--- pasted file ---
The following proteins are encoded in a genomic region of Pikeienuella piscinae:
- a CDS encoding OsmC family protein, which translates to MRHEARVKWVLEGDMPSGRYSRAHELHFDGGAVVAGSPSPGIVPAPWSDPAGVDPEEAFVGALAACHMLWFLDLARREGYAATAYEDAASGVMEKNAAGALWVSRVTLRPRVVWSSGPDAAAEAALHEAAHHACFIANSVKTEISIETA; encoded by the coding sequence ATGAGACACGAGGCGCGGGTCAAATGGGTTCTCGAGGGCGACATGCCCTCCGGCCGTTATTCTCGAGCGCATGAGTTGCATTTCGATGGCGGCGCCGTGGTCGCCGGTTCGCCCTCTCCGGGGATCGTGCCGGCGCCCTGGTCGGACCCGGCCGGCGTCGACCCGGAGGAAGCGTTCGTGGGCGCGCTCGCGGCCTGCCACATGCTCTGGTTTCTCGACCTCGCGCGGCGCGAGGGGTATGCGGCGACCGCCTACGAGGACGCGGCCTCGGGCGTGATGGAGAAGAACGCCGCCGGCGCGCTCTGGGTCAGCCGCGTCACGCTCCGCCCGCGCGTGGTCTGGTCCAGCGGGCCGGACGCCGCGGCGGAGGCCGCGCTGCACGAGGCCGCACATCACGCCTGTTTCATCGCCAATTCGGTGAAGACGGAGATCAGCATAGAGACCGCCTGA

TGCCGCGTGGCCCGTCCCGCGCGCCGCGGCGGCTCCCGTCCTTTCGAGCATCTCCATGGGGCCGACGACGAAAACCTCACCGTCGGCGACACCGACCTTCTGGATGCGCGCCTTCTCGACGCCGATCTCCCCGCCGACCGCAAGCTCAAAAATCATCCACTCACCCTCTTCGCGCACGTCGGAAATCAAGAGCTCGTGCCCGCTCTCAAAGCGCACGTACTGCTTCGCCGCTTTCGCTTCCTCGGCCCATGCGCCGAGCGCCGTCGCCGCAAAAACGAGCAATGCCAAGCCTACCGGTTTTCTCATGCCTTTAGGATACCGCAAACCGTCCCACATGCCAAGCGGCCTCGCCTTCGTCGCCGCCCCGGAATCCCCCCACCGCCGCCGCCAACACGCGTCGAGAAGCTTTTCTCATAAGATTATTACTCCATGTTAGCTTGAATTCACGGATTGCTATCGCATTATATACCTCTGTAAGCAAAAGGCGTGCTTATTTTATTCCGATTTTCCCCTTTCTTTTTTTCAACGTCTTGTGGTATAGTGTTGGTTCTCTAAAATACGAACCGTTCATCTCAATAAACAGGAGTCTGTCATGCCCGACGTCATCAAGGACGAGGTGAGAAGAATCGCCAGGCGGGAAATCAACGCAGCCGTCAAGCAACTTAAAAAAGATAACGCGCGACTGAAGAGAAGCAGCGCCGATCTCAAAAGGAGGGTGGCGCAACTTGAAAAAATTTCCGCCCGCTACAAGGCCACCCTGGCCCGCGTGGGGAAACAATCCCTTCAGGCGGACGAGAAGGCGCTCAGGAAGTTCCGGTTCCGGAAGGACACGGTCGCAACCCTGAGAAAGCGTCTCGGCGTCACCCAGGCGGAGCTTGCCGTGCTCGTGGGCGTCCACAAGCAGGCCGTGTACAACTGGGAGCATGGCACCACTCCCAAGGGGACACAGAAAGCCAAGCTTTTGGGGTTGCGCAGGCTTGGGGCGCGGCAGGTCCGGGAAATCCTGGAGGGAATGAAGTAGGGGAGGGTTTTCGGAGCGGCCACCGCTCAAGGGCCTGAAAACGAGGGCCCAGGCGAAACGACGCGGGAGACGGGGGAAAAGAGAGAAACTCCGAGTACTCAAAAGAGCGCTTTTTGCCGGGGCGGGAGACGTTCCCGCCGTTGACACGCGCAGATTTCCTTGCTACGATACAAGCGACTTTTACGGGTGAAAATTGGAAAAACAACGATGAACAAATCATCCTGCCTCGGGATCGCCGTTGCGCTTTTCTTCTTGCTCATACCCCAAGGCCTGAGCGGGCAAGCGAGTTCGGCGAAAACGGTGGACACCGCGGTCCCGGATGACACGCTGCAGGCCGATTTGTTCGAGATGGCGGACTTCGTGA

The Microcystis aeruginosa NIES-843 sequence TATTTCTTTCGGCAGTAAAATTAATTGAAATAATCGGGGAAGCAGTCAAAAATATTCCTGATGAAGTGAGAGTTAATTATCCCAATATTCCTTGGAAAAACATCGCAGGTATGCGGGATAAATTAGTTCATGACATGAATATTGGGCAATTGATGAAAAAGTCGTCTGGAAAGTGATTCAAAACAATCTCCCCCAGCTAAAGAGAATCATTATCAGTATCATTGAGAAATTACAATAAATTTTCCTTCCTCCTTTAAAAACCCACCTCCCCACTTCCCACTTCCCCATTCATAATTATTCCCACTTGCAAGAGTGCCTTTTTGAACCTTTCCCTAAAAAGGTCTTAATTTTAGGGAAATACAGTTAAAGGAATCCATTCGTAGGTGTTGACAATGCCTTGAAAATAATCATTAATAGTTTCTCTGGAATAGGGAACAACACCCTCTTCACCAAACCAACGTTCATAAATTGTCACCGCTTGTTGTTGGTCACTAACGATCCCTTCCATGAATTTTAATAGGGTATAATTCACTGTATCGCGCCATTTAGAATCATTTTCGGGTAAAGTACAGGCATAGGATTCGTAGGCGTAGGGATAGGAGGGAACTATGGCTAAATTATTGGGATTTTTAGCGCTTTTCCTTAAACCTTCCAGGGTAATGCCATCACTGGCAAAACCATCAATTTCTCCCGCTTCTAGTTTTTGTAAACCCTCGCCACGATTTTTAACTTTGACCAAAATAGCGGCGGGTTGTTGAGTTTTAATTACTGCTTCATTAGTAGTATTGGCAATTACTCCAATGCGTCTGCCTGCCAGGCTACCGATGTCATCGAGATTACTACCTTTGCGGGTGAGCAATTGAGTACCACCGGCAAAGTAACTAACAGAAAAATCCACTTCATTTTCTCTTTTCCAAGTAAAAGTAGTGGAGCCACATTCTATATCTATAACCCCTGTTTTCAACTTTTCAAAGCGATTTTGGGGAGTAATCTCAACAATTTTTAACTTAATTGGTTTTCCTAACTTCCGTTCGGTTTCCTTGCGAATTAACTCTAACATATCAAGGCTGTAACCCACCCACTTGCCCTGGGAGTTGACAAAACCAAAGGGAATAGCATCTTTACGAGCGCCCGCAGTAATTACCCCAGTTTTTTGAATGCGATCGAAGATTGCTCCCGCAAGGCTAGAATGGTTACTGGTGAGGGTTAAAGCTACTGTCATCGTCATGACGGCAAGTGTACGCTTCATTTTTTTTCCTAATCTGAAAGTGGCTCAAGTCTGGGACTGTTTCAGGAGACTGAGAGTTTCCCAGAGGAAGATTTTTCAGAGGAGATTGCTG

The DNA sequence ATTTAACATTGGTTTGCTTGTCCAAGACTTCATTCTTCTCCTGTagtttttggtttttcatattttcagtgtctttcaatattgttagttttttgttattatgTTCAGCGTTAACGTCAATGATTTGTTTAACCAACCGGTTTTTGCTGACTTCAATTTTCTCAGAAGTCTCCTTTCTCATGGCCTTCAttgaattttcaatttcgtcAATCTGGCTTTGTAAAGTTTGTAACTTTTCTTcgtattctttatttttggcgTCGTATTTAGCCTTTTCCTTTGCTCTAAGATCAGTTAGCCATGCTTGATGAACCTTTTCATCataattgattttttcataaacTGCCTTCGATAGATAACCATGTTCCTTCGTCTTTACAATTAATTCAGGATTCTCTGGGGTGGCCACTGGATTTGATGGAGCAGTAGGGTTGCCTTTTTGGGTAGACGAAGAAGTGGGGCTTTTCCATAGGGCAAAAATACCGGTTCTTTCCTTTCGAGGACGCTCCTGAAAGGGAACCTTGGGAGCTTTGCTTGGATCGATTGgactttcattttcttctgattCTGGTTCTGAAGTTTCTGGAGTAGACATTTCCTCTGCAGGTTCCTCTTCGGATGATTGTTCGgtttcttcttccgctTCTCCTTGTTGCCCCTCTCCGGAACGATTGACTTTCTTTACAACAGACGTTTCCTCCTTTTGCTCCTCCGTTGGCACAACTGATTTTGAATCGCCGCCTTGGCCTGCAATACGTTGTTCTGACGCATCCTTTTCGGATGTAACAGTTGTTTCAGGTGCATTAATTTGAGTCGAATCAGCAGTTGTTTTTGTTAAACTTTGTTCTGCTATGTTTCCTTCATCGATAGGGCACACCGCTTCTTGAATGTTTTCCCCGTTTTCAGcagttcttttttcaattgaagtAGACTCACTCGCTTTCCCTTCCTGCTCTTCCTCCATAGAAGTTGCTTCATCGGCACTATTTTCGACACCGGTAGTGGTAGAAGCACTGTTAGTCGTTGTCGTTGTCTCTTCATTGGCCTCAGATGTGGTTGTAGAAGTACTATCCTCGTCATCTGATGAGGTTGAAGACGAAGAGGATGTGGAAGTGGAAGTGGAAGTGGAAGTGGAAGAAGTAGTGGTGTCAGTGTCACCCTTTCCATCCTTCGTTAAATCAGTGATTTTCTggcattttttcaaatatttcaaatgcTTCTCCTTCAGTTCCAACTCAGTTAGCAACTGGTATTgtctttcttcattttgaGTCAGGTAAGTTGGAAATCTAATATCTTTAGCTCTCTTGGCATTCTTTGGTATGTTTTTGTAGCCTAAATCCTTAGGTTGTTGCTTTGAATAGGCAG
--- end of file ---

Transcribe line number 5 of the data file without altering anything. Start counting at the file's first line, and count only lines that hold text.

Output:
The DNA sequence ATTTAACATTGGTTTGCTTGTCCAAGACTTCATTCTTCTCCTGTagtttttggtttttcatattttcagtgtctttcaatattgttagttttttgttattatgTTCAGCGTTAACGTCAATGATTTGTTTAACCAACCGGTTTTTGCTGACTTCAATTTTCTCAGAAGTCTCCTTTCTCATGGCCTTCAttgaattttcaatttcgtcAATCTGGCTTTGTAAAGTTTGTAACTTTTCTTcgtattctttatttttggcgTCGTATTTAGCCTTTTCCTTTGCTCTAAGATCAGTTAGCCATGCTTGATGAACCTTTTCATCataattgattttttcataaacTGCCTTCGATAGATAACCATGTTCCTTCGTCTTTACAATTAATTCAGGATTCTCTGGGGTGGCCACTGGATTTGATGGAGCAGTAGGGTTGCCTTTTTGGGTAGACGAAGAAGTGGGGCTTTTCCATAGGGCAAAAATACCGGTTCTTTCCTTTCGAGGACGCTCCTGAAAGGGAACCTTGGGAGCTTTGCTTGGATCGATTGgactttcattttcttctgattCTGGTTCTGAAGTTTCTGGAGTAGACATTTCCTCTGCAGGTTCCTCTTCGGATGATTGTTCGgtttcttcttccgctTCTCCTTGTTGCCCCTCTCCGGAACGATTGACTTTCTTTACAACAGACGTTTCCTCCTTTTGCTCCTCCGTTGGCACAACTGATTTTGAATCGCCGCCTTGGCCTGCAATACGTTGTTCTGACGCATCCTTTTCGGATGTAACAGTTGTTTCAGGTGCATTAATTTGAGTCGAATCAGCAGTTGTTTTTGTTAAACTTTGTTCTGCTATGTTTCCTTCATCGATAGGGCACACCGCTTCTTGAATGTTTTCCCCGTTTTCAGcagttcttttttcaattgaagtAGACTCACTCGCTTTCCCTTCCTGCTCTTCCTCCATAGAAGTTGCTTCATCGGCACTATTTTCGACACCGGTAGTGGTAGAAGCACTGTTAGTCGTTGTCGTTGTCTCTTCATTGGCCTCAGATGTGGTTGTAGAAGTACTATCCTCGTCATCTGATGAGGTTGAAGACGAAGAGGATGTGGAAGTGGAAGTGGAAGTGGAAGTGGAAGAAGTAGTGGTGTCAGTGTCACCCTTTCCATCCTTCGTTAAATCAGTGATTTTCTggcattttttcaaatatttcaaatgcTTCTCCTTCAGTTCCAACTCAGTTAGCAACTGGTATTgtctttcttcattttgaGTCAGGTAAGTTGGAAATCTAATATCTTTAGCTCTCTTGGCATTCTTTGGTATGTTTTTGTAGCCTAAATCCTTAGGTTGTTGCTTTGAATAGGCAG